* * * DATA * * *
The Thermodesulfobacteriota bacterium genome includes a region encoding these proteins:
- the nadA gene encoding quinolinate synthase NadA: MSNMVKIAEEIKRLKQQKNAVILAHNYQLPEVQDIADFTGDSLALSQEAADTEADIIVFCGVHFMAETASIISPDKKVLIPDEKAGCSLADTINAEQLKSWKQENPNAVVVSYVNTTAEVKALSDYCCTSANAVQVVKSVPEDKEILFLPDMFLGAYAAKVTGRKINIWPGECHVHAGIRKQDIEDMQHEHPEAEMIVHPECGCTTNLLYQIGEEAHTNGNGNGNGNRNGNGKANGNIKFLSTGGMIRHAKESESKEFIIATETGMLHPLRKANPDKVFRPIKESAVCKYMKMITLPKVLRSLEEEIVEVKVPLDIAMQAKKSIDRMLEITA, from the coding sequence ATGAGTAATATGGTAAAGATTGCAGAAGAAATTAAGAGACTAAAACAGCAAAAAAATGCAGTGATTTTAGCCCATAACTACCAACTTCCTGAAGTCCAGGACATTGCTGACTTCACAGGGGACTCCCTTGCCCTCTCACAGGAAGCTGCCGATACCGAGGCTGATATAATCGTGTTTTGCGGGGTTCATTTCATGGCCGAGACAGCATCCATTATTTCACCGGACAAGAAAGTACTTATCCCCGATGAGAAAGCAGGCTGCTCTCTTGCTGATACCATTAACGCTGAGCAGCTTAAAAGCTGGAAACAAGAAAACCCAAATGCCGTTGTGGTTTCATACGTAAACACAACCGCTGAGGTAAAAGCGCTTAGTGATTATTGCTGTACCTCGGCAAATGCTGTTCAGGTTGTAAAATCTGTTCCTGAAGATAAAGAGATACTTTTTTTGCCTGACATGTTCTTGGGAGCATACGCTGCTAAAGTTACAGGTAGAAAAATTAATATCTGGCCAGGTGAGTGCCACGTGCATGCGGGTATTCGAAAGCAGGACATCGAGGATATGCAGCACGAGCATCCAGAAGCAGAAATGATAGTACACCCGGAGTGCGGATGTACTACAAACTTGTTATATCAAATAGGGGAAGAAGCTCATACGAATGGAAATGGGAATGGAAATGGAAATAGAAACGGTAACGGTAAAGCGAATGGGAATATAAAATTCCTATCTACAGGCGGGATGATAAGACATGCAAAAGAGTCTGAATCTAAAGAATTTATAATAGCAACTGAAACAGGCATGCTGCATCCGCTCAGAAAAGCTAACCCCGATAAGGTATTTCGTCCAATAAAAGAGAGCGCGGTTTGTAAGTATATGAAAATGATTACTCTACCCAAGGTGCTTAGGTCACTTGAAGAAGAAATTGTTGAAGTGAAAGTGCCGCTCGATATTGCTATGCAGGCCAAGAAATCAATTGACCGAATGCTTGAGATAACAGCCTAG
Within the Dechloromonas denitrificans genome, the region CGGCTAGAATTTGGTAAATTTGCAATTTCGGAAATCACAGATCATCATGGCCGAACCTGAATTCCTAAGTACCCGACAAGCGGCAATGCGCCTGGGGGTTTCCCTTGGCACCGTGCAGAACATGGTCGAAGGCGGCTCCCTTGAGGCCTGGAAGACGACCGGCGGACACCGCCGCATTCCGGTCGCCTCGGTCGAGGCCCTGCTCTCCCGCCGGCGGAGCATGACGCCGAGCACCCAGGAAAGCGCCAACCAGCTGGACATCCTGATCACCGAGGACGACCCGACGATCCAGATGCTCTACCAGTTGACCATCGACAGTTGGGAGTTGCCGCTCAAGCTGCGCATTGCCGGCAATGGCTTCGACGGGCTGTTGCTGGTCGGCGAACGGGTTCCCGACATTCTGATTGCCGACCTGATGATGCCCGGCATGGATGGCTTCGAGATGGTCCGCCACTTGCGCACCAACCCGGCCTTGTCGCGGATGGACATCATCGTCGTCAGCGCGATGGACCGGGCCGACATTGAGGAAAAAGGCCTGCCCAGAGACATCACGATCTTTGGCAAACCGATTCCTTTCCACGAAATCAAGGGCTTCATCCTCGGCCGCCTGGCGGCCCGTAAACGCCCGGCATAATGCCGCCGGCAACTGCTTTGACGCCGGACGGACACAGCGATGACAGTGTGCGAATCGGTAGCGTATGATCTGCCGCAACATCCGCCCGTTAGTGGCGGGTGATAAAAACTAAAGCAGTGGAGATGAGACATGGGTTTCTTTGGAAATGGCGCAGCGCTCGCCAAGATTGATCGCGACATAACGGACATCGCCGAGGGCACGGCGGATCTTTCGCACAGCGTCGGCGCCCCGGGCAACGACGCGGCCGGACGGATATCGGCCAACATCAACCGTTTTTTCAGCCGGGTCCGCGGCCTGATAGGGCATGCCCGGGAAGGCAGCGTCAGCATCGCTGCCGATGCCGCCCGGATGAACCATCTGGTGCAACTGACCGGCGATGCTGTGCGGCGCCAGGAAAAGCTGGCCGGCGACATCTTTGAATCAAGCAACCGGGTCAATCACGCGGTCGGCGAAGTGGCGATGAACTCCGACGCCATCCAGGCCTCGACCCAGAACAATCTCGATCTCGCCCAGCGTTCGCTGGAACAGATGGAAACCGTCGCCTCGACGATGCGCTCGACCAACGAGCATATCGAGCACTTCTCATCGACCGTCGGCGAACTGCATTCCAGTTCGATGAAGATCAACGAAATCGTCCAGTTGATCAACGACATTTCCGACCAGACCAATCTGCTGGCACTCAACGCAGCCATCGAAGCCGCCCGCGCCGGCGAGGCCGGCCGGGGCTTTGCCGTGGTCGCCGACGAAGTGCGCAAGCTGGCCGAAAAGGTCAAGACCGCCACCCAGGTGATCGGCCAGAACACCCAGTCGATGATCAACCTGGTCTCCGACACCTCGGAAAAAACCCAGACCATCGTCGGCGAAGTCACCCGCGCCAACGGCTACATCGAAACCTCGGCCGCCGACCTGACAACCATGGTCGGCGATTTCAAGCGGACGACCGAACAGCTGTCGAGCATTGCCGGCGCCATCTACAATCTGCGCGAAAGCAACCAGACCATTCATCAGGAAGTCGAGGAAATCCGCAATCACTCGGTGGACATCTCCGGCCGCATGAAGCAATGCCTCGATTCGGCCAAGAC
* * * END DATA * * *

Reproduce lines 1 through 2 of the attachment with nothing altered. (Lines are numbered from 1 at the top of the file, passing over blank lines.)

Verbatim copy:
The Thermodesulfobacteriota bacterium genome includes a region encoding these proteins:
- the nadA gene encoding quinolinate synthase NadA: MSNMVKIAEEIKRLKQQKNAVILAHNYQLPEVQDIADFTGDSLALSQEAADTEADIIVFCGVHFMAETASIISPDKKVLIPDEKAGCSLADTINAEQLKSWKQENPNAVVVSYVNTTAEVKALSDYCCTSANAVQVVKSVPEDKEILFLPDMFLGAYAAKVTGRKINIWPGECHVHAGIRKQDIEDMQHEHPEAEMIVHPECGCTTNLLYQIGEEAHTNGNGNGNGNRNGNGKANGNIKFLSTGGMIRHAKESESKEFIIATETGMLHPLRKANPDKVFRPIKESAVCKYMKMITLPKVLRSLEEEIVEVKVPLDIAMQAKKSIDRMLEITA, from the coding sequence ATGAGTAATATGGTAAAGATTGCAGAAGAAATTAAGAGACTAAAACAGCAAAAAAATGCAGTGATTTTAGCCCATAACTACCAACTTCCTGAAGTCCAGGACATTGCTGACTTCACAGGGGACTCCCTTGCCCTCTCACAGGAAGCTGCCGATACCGAGGCTGATATAATCGTGTTTTGCGGGGTTCATTTCATGGCCGAGACAGCATCCATTATTTCACCGGACAAGAAAGTACTTATCCCCGATGAGAAAGCAGGCTGCTCTCTTGCTGATACCATTAACGCTGAGCAGCTTAAAAGCTGGAAACAAGAAAACCCAAATGCCGTTGTGGTTTCATACGTAAACACAACCGCTGAGGTAAAAGCGCTTAGTGATTATTGCTGTACCTCGGCAAATGCTGTTCAGGTTGTAAAATCTGTTCCTGAAGATAAAGAGATACTTTTTTTGCCTGACATGTTCTTGGGAGCATACGCTGCTAAAGTTACAGGTAGAAAAATTAATATCTGGCCAGGTGAGTGCCACGTGCATGCGGGTATTCGAAAGCAGGACATCGAGGATATGCAGCACGAGCATCCAGAAGCAGAAATGATAGTACACCCGGAGTGCGGATGTACTACAAACTTGTTATATCAAATAGGGGAAGAAGCTCATACGAATGGAAATGGGAATGGAAATGGAAATAGAAACGGTAACGGTAAAGCGAATGGGAATATAAAATTCCTATCTACAGGCGGGATGATAAGACATGCAAAAGAGTCTGAATCTAAAGAATTTATAATAGCAACTGAAACAGGCATGCTGCATCCGCTCAGAAAAGCTAACCCCGATAAGGTATTTCGTCCAATAAAAGAGAGCGCGGTTTGTAAGTATATGAAAATGATTACTCTACCCAAGGTGCTTAGGTCACTTGAAGAAGAAATTGTTGAAGTGAAAGTGCCGCTCGATATTGCTATGCAGGCCAAGAAATCAATTGACCGAATGCTTGAGATAACAGCCTAG